When I was younger my dad used to have a running subscription to National Geographic which yielded a fountain of fascinating and foreign stories. The beautiful scenery of the Rainbow Mountains contrasted with the powerful yet gruesome tales of predators in the Savannah not only ignited in me what I soon learned to be called “the travel bug”, but also it was my first glimpse at life outside of my little seaside bubble in the city of Halifax. I couldn’t stop ogling the diverse landscapes, or the animals that sounded like they came out of Narnia, however, what I found most shocking was how much the lives of other people differed to mine. Laced between the white pages of articles and bright idealistic images was always one black page that boldly stood out. It showcased a child, just a few years my junior, with what looked like the top of their lip attached to the bottom of their nose – an advertisement that encouraged readers to donate to children in developing countries that had cleft palate. “These poor kids in Africa”, thought my 10 year old self as I tried to wrap my head around the injustice of it all, “It’s not fair that they don’t have any hospitals to go to to get this fixed!” And from that point forward I told myself that I would save all the kids in Africa from cleft palate.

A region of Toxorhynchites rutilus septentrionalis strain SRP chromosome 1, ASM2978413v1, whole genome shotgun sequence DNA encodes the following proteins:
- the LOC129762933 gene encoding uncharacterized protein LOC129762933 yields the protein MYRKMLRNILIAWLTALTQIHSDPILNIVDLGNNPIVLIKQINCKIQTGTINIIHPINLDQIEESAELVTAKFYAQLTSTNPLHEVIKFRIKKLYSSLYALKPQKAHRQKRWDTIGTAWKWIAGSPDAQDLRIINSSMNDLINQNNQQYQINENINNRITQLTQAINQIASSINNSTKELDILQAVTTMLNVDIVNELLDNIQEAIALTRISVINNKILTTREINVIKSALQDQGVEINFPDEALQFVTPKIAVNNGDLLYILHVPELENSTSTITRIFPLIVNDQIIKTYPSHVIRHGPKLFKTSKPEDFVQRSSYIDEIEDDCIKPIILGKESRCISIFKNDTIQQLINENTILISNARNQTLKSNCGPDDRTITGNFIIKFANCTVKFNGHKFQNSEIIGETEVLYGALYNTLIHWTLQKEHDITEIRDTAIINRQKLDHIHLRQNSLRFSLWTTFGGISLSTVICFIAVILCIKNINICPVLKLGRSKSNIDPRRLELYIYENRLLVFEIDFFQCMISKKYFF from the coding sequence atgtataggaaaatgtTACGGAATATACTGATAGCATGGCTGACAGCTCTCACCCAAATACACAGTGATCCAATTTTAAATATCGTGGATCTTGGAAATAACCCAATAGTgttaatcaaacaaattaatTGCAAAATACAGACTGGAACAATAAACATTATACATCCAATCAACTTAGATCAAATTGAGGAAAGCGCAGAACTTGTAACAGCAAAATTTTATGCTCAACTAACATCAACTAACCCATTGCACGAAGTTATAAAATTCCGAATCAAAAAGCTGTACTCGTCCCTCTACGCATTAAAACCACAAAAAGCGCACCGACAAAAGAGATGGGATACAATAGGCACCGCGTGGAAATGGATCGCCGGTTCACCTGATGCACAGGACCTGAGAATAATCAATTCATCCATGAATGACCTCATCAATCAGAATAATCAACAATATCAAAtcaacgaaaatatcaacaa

As I got older, the call to take action kept ringing louder and louder in my ear; I wanted to make a change and I wanted to do it now. Quite obviously at fourteen my dream to become a philanthropist surgeon was out of the question, but something appeared in my life that made my dreams of saving Africa not so far fetched. My school introduced an extracurricular program called “Free the Children” (now called WE) which was implemented with the goal of bringing awareness to issues of inequality around the globe. Aside from allowing for local branches to be set up, Free the Children also offered youth volunteer trips to places like Tanzania and Kenya to, as they put it on their website, “Work alongside rural communities in the heart of the vast Savannah.” WOW! What a perfect way for me to help! Without any training, skill, or prior knowledge of the place I would be traveling I would finally be able to fulfill my longtime dream of becoming a humanitarian superstar! Knowing that it would be difficult to persuade my mom to let me travel such a distance I started to do some research and craft a powerpoint, my main method of persuasion, with reasons of why I should be allowed to go. However, as I dove deeper and deeper into the oceans of information about service trips that is available on the internet I stumbled along headlines that delegitimized everything I stood for – and once I fell into the black hole I could not get out. Pages upon pages of facts and studies explaining the psychological impacts of creating temporary relationships with children, the capitalist nature of many voluntourism organizations and the incredible inefficiency of their volunteer work. How could this be true? I grew up in a world that had told me that my help was desperately needed in the countries I was researching, yet UNICEF Cambodia reported that even though the number of orphans in Cambodia was decreasing, the number of orphanages in 2005-2011 increased by ⅔’s (https://www.unicef.org/cambodia/press-centre). This almost exactly mirrors the jump in voluntourism surrounding orphanages at that time. In an instant my mindset changed. How could I have so naively supported an institution that went against my motives to volunteer in the first place, to help people? It was here that I hit one of the first big turning points in my life and my view on the world shifted. It was the first time that I realized the dangers of making uninformed decisions and the possible consequences of the actions that could have come with it.